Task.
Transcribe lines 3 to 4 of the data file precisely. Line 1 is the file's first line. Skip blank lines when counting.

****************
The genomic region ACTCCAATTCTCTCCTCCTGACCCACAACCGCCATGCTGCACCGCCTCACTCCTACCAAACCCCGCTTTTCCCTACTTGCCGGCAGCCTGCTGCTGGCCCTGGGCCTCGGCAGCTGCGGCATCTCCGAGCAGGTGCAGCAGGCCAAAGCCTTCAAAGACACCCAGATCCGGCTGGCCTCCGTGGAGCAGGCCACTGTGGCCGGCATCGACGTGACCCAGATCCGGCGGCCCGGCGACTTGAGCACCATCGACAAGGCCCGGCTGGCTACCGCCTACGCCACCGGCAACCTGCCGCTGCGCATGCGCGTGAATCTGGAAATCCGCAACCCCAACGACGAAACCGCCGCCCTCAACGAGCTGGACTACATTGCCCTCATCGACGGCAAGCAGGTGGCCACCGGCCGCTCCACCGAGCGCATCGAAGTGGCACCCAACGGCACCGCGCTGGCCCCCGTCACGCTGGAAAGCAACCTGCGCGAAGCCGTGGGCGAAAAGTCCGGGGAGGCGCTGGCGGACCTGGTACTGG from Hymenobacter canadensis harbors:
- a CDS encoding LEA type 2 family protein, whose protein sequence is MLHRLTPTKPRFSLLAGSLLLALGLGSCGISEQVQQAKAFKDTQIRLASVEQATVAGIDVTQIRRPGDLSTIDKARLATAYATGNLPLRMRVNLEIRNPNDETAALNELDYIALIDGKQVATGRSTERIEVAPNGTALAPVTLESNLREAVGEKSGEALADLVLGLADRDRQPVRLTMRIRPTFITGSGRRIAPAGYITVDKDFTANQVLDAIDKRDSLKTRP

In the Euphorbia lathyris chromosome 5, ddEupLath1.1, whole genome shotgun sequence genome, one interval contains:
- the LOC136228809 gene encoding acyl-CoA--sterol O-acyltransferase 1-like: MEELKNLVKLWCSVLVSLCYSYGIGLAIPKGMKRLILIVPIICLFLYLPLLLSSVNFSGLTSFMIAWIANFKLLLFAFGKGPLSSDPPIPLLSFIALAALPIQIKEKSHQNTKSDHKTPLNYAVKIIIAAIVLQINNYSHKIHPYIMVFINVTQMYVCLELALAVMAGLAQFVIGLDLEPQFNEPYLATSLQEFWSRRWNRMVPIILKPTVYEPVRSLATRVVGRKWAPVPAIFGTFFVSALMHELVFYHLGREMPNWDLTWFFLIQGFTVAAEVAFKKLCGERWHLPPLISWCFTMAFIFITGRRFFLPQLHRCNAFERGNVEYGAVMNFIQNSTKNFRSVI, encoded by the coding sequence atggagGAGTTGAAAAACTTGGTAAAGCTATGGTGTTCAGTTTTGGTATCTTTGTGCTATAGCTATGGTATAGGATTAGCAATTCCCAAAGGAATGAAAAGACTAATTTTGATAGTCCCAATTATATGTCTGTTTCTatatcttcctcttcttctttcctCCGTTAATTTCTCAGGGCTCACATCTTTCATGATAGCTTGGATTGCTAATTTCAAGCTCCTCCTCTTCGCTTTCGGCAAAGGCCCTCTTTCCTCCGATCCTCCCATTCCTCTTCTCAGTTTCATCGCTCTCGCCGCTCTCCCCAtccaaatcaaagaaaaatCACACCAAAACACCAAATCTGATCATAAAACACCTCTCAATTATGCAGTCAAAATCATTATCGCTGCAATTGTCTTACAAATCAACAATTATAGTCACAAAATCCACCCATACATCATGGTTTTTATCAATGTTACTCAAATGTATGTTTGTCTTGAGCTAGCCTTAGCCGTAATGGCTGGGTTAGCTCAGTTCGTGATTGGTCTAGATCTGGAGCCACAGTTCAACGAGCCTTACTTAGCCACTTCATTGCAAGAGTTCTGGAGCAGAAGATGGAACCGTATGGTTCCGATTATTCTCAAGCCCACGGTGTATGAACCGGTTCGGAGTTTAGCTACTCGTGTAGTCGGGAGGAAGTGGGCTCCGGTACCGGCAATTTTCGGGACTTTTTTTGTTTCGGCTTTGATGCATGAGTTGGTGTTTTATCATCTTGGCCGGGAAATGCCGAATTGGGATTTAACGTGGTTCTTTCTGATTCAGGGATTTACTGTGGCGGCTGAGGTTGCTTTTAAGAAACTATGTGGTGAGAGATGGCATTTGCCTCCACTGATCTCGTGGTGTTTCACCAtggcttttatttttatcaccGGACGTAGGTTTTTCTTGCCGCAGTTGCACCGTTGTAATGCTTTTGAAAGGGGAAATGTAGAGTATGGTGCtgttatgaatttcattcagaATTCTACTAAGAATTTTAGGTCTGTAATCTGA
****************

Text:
In the Euphorbia lathyris chromosome 5, ddEupLath1.1, whole genome shotgun sequence genome, one interval contains:
- the LOC136228809 gene encoding acyl-CoA--sterol O-acyltransferase 1-like: MEELKNLVKLWCSVLVSLCYSYGIGLAIPKGMKRLILIVPIICLFLYLPLLLSSVNFSGLTSFMIAWIANFKLLLFAFGKGPLSSDPPIPLLSFIALAALPIQIKEKSHQNTKSDHKTPLNYAVKIIIAAIVLQINNYSHKIHPYIMVFINVTQMYVCLELALAVMAGLAQFVIGLDLEPQFNEPYLATSLQEFWSRRWNRMVPIILKPTVYEPVRSLATRVVGRKWAPVPAIFGTFFVSALMHELVFYHLGREMPNWDLTWFFLIQGFTVAAEVAFKKLCGERWHLPPLISWCFTMAFIFITGRRFFLPQLHRCNAFERGNVEYGAVMNFIQNSTKNFRSVI, encoded by the coding sequence atggagGAGTTGAAAAACTTGGTAAAGCTATGGTGTTCAGTTTTGGTATCTTTGTGCTATAGCTATGGTATAGGATTAGCAATTCCCAAAGGAATGAAAAGACTAATTTTGATAGTCCCAATTATATGTCTGTTTCTatatcttcctcttcttctttcctCCGTTAATTTCTCAGGGCTCACATCTTTCATGATAGCTTGGATTGCTAATTTCAAGCTCCTCCTCTTCGCTTTCGGCAAAGGCCCTCTTTCCTCCGATCCTCCCATTCCTCTTCTCAGTTTCATCGCTCTCGCCGCTCTCCCCAtccaaatcaaagaaaaatCACACCAAAACACCAAATCTGATCATAAAACACCTCTCAATTATGCAGTCAAAATCATTATCGCTGCAATTGTCTTACAAATCAACAATTATAGTCACAAAATCCACCCATACATCATGGTTTTTATCAATGTTACTCAAATGTATGTTTGTCTTGAGCTAGCCTTAGCCGTAATGGCTGGGTTAGCTCAGTTCGTGATTGGTCTAGATCTGGAGCCACAGTTCAACGAGCCTTACTTAGCCACTTCATTGCAAGAGTTCTGGAGCAGAAGATGGAACCGTATGGTTCCGATTATTCTCAAGCCCACGGTGTATGAACCGGTTCGGAGTTTAGCTACTCGTGTAGTCGGGAGGAAGTGGGCTCCGGTACCGGCAATTTTCGGGACTTTTTTTGTTTCGGCTTTGATGCATGAGTTGGTGTTTTATCATCTTGGCCGGGAAATGCCGAATTGGGATTTAACGTGGTTCTTTCTGATTCAGGGATTTACTGTGGCGGCTGAGGTTGCTTTTAAGAAACTATGTGGTGAGAGATGGCATTTGCCTCCACTGATCTCGTGGTGTTTCACCAtggcttttatttttatcaccGGACGTAGGTTTTTCTTGCCGCAGTTGCACCGTTGTAATGCTTTTGAAAGGGGAAATGTAGAGTATGGTGCtgttatgaatttcattcagaATTCTACTAAGAATTTTAGGTCTGTAATCTGA